To counter the economic crisis caused by the global coronavirus pandemic, Japan adopted Tuesday its biggest-ever emergency economic package worth 108 trillion yen ($990 billion), equivalent to about 20 percent of its gross domestic product.

But some economists are skeptical about the package, saying it likely will not be effective enough in dealing with what Prime Minister Shinzo Abe called the "biggest crisis" the Japanese economy has faced since World War II, and additional fiscal spending will most likely be needed in what could turn out to be a protracted battle against the pandemic.

The stimulus, with 39.5 trillion yen in direct fiscal spending, includes emergency measures worth 2.1 trillion yen already announced after the virus outbreak, and a set of programs worth 19.8 trillion yen, compiled in December, aimed at mitigating the economic impact of last year's consumption tax hike.

Toshihiro Nagahama, chief economist at the Dai-ichi Life Research Institute, takes a critical stance toward Abe's explanation about the amount of fiscal spending.

Nagahama said it is a "pretense" as the government "puffed up" the total amount by even adding expenditures under the government's fiscal investment and loan program.

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"Given the real meaning of 'fiscal spending,' such sort of money should be excluded, and the actual spending of the package must come to total only 16.8 trillion yen, which is the amount to be funded by a supplementary budget," Nagahama said.

He also noted that other major industrialized nations have been enacting more proactive fiscal policies, citing the U.S decision to allocate $300 billion for direct payments to households, and even its idea to issue coronavirus "war bonds."

The Japanese government, as a key pillar of the stimulus, set aside about 4 trillion yen to provide 300,000 yen to each household whose income has fallen by more than half or slipped to a level that would allow residential tax exemptions due to the outbreak of the virus.

Nagahama said those eligible for the cash handouts are too limited, and the government was too slow to finalize the plan.


"As a result, its effectiveness was reduced as well, in terms of making struggling people feel relieved."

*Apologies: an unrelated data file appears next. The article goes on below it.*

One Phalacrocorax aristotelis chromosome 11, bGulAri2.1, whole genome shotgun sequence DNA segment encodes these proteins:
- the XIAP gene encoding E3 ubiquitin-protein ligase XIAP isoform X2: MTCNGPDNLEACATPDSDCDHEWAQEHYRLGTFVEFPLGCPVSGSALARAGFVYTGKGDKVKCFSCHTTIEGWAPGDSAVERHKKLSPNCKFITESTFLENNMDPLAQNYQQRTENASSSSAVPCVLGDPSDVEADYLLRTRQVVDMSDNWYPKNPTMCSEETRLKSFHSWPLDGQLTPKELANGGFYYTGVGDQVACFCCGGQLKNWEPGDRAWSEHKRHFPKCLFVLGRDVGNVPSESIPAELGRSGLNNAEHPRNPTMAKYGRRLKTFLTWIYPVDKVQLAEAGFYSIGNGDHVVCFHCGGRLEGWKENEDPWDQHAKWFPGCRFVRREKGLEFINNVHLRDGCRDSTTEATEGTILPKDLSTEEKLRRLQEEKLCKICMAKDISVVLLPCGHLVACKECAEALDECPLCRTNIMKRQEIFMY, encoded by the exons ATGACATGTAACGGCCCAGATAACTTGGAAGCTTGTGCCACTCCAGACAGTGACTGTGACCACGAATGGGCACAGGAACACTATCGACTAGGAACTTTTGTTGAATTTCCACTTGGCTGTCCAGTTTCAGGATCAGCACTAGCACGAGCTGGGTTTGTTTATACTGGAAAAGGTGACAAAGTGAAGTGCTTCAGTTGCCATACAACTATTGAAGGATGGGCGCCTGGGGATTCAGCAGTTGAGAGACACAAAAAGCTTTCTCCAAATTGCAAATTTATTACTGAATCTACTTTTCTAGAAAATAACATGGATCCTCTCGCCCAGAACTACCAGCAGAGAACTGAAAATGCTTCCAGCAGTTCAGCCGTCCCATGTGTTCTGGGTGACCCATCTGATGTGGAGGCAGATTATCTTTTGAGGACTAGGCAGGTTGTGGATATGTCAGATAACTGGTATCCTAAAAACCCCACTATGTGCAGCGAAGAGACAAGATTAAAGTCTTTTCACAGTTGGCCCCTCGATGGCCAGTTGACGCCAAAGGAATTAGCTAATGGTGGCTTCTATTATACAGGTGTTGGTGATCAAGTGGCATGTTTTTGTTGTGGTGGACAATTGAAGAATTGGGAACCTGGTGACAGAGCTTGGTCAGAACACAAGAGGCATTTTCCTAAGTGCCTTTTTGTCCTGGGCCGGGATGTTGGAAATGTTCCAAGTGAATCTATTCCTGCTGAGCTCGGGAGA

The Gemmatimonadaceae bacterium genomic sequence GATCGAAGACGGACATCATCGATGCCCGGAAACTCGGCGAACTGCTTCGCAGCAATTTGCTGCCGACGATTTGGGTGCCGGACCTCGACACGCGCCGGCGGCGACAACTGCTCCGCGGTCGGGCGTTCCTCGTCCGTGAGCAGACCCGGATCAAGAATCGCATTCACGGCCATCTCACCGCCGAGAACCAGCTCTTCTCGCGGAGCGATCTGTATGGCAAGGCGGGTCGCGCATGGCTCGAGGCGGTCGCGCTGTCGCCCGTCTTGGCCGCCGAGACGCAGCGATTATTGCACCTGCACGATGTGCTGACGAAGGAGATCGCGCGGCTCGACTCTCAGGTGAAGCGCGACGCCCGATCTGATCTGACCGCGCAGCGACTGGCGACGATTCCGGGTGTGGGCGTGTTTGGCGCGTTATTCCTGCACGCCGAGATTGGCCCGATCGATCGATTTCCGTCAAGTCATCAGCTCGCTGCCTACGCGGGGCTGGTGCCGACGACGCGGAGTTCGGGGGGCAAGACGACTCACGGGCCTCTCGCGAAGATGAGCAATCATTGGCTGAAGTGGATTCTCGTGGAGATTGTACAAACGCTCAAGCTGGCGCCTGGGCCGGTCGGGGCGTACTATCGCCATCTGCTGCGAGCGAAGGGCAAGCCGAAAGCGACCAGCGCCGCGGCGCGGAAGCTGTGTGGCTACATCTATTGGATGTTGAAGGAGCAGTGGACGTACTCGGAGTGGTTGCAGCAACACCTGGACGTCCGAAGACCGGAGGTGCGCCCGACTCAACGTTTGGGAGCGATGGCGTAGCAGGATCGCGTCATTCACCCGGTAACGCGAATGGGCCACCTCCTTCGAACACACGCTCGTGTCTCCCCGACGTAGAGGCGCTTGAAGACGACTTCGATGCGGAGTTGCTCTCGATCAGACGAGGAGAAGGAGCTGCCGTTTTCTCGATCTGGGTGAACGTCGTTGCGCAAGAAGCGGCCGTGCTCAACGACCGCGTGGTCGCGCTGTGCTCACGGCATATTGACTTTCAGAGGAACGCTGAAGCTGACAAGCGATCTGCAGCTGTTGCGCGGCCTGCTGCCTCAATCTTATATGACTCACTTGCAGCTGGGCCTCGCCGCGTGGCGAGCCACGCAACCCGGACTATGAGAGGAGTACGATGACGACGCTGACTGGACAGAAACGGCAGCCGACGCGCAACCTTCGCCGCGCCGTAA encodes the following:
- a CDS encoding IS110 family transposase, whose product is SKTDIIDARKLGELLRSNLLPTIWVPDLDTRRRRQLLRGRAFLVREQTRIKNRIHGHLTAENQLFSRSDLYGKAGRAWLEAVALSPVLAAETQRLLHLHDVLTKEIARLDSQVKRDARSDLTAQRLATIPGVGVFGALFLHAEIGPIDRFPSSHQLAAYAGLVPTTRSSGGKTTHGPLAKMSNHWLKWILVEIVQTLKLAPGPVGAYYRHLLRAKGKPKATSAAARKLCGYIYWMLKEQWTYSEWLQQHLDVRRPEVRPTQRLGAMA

Since days before the Cabinet approval, Abe had promised the country's "boldest-ever" stimulus, even more than the 56.8 trillion yen package it introduced in the aftermath of the 2008 global financial crisis.

Takahide Kiuchi, executive economist at the Nomura Research Institute, questioned the process of how the latest package was formulated, saying that it seems its size was fixed in advance before beginning discussions on specific measures.

Of the total amount, 1.68 trillion yen has been earmarked to stimulate consumption and help tourism-related industries recover after the spread of the virus is finally contained.

Kiuchi said the package has many programs that will not have a direct impact on helping to shore up Japan's GDP, pointing out that relief measures, such as a moratorium on companies' payments of tax and welfare contributions, make up a large portion of it.


"Only after the coronavirus issue is put to rest, most of the items pushing up GDP will be spent and exert an economic boost effect," Kiuchi said, "So the package will fail to offset the immediate negative impact stemming from the declaration of the state of emergency."

When the Cabinet approved the stimulus on Tuesday, Abe also declared a month-long state of emergency for Tokyo, Osaka and five other prefectures that have been grappling with a surge in the number of coronavirus infections in recent weeks.

It is almost certain the declaration, which has led to closures of many stores, restaurants and amusement facilities, will push down consumer consumption.

Tatsuo Kobayashi, a principal economist of the Japan Center for Economic Research, predicted that the spread of the virus will not be contained by "at least the end of this year," and additional economic measures will be required during the "long battle" against the virus.

"Even if people received 300,000 yen and lived in the most frugal ways, (the relief) won't survive less than three months," Kobayashi said. "The next package will likely consist mainly of livelihood support steps, again."